TheMazeRunnerWith that out of the way…

The Maze Runner (movie) is a pretty good character drama with science-fiction thriller elements in it. I enjoyed it, but it didn’t clear my Threshold of Awesome. 

Why not? Well, because it’s not my kind of story. And here’s where my policy kind of trips me up — I think that The Maze Runner (movie) is a very faithful adaptation of Dashner’s best-selling novel, but the novel itself isn’t really my thing, mostly for stylistic reasons, and now I have to tell you about a book I don’t actually love.

I think that the conceit of the maze itself, in which a tiny community of young men and boys is trapped at the maze’s center, is super-cool and very engaging. The film brings the maze to life in ways that fans of the book will probably love, and though the events of the book are necessarily compressed, the film gets those right, too.

But I don’t love the style of storytelling in which volumes of new information are dropped on the reader or viewer right at the end. Sure, in real life there’s not much foreshadowing for things that are unexpected, but that doesn’t satisfy me in a book or a movie. I want “surprising yet inevitable,” not “whoa, where did THAT come from?” I like the final twists and reveals to be easily explained in one or two sentences in which everything comes together, rather than long explanations which raise as many questions an they answer.

I also love settings that fully explore the ramifications of their “what ifs,” and The Maze Runner doesn’t really do that. There’s a little bit of a Lord of the Flies feel to the glade in the center of the maze, but the glade is nothing like what I imagine an all-boy subsistence community to be like, especially not with the arrival of a girl.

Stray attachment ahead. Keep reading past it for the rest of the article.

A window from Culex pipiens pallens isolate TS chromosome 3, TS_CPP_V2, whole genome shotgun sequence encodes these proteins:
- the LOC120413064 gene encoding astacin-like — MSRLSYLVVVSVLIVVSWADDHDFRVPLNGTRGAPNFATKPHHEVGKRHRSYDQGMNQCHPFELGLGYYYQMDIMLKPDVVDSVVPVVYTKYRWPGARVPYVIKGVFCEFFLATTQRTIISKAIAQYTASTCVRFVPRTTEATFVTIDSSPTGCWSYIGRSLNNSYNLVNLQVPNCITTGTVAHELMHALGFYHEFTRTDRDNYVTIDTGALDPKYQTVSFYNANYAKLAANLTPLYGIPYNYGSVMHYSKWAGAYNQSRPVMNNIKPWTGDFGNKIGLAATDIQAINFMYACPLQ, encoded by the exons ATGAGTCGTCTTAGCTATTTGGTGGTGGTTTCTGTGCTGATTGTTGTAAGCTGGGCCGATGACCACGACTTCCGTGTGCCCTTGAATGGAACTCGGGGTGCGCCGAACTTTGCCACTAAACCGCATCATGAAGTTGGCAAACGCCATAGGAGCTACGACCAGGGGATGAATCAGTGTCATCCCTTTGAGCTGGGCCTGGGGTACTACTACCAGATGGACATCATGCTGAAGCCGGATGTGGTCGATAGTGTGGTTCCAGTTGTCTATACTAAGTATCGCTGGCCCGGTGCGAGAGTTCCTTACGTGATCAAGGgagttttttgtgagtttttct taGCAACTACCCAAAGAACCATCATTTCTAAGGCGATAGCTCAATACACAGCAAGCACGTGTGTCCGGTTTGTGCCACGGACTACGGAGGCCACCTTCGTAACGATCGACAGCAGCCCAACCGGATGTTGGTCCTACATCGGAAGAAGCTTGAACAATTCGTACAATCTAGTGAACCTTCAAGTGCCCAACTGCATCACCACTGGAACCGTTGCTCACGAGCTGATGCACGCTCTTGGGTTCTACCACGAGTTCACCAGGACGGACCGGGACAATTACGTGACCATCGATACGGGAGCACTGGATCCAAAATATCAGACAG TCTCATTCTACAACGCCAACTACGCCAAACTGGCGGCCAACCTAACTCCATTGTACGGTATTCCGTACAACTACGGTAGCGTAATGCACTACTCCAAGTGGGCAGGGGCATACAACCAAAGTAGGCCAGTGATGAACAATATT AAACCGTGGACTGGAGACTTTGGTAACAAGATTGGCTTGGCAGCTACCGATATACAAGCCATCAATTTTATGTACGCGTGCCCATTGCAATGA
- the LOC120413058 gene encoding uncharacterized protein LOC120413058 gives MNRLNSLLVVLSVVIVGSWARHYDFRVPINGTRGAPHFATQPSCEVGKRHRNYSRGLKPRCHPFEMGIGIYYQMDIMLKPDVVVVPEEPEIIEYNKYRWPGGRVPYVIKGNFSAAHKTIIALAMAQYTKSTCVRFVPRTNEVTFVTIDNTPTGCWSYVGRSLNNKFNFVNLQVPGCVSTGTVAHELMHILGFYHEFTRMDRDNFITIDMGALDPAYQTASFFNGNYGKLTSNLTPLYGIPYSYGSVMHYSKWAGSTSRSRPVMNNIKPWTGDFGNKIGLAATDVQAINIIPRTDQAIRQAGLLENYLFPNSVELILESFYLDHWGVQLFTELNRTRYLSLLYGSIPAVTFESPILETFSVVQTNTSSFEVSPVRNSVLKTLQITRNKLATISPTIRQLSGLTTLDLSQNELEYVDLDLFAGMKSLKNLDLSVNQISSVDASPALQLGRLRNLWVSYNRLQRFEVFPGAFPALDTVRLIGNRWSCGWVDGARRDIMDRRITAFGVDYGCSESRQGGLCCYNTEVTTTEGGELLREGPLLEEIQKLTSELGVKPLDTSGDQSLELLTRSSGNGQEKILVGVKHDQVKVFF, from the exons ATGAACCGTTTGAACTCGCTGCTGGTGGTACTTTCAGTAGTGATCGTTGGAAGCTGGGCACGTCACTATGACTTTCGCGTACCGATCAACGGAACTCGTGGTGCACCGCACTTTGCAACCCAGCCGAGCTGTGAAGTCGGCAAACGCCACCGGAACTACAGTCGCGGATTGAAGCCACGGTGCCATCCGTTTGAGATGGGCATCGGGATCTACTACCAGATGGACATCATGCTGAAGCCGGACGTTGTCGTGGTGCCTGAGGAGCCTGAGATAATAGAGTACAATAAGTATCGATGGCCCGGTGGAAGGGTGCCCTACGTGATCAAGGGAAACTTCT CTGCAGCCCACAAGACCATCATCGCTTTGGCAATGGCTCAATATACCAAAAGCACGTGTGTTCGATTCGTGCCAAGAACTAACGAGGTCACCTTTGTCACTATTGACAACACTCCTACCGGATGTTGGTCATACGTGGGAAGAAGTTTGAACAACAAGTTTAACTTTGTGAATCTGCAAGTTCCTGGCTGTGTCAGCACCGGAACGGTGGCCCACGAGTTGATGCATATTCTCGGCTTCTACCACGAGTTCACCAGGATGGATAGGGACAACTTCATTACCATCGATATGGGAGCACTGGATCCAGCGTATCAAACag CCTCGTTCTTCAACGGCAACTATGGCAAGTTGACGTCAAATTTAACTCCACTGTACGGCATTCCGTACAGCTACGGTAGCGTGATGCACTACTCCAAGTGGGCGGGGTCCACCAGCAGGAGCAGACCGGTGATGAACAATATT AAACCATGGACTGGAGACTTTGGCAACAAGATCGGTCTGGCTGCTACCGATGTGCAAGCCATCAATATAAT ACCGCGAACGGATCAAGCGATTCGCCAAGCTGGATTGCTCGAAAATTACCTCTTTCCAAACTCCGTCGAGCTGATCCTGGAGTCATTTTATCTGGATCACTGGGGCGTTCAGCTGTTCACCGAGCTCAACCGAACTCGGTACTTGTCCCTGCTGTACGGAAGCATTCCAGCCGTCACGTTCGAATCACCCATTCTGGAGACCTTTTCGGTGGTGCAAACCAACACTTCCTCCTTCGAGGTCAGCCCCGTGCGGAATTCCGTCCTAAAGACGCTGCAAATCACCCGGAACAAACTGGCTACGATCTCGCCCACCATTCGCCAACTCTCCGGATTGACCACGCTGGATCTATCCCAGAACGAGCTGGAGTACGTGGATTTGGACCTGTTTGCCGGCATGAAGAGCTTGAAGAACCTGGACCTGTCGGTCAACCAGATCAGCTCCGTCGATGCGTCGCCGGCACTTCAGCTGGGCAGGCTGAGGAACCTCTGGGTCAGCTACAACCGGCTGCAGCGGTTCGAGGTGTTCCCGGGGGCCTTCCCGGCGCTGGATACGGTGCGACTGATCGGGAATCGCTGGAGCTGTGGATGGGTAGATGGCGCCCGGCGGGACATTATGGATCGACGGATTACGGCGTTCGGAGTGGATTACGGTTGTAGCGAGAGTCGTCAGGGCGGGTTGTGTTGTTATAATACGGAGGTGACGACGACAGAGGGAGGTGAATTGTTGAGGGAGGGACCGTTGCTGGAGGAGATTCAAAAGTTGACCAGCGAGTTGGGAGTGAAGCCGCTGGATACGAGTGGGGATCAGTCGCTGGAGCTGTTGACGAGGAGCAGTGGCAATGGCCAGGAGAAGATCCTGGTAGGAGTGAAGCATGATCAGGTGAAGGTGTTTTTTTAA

But hey, I had the same problem with The Hunger Games, and those books and films have entertained a lot of people. Your mileage may vary, and now you have one of the key points of variability.

Shipstar by Gregory Benford and Larry Niven

BowlOfHeavenLast year I read Bowl of Heaven by Benford and Niven, and really enjoyed it. The book had lots going for it, and my biggest complaint was that it ended pretty much in the middle of the story. Sure, local threads got wrapped up, but the overarching crisis had not been resolved.

Shipstar resolves it nicely. Shipstar

This is science fiction like the kind I grew up loving, in which the scale of engineering evokes sense of wonder, and the setting is a critical player in the story being told. The second volume adds of detail the setting and depth to the characters, and of course it finishes the story much more satisfactorily.

Thanks to Writing Excuses I’m pretty interested in the process of creating the things that I like, and I was delighted to find afterwords by both authors. These essays by Benford and Niven were fascinating, not only for what they said (lots of cool things about designing BDOs, B-“Smart”-Os, and eon-spanning civilizations), but for what they didn’t say. In particular, they made no mention to specifics in designing characters. I’m sure that’s something that the authors did, but for some reason that’s not what they thought would interest us in the essays.

I wish they had, because the alien characters were interesting and distinct, and the human characters got a lot deeper with the second volume. I’d love to know what went into making that happen.

At the end of Bowl of Heaven I was pretty sure I knew what Shipstar‘s big reveal was going to be. I got the reveal right, but it wasn’t the big one. I’m quite happy to have been mostly wrong. Shipstar had a bunch of new things in it (something to shop for in a new book, obviously,) and I found the reveals very satisfactory, right down to the surprising-yet-inevitable bits.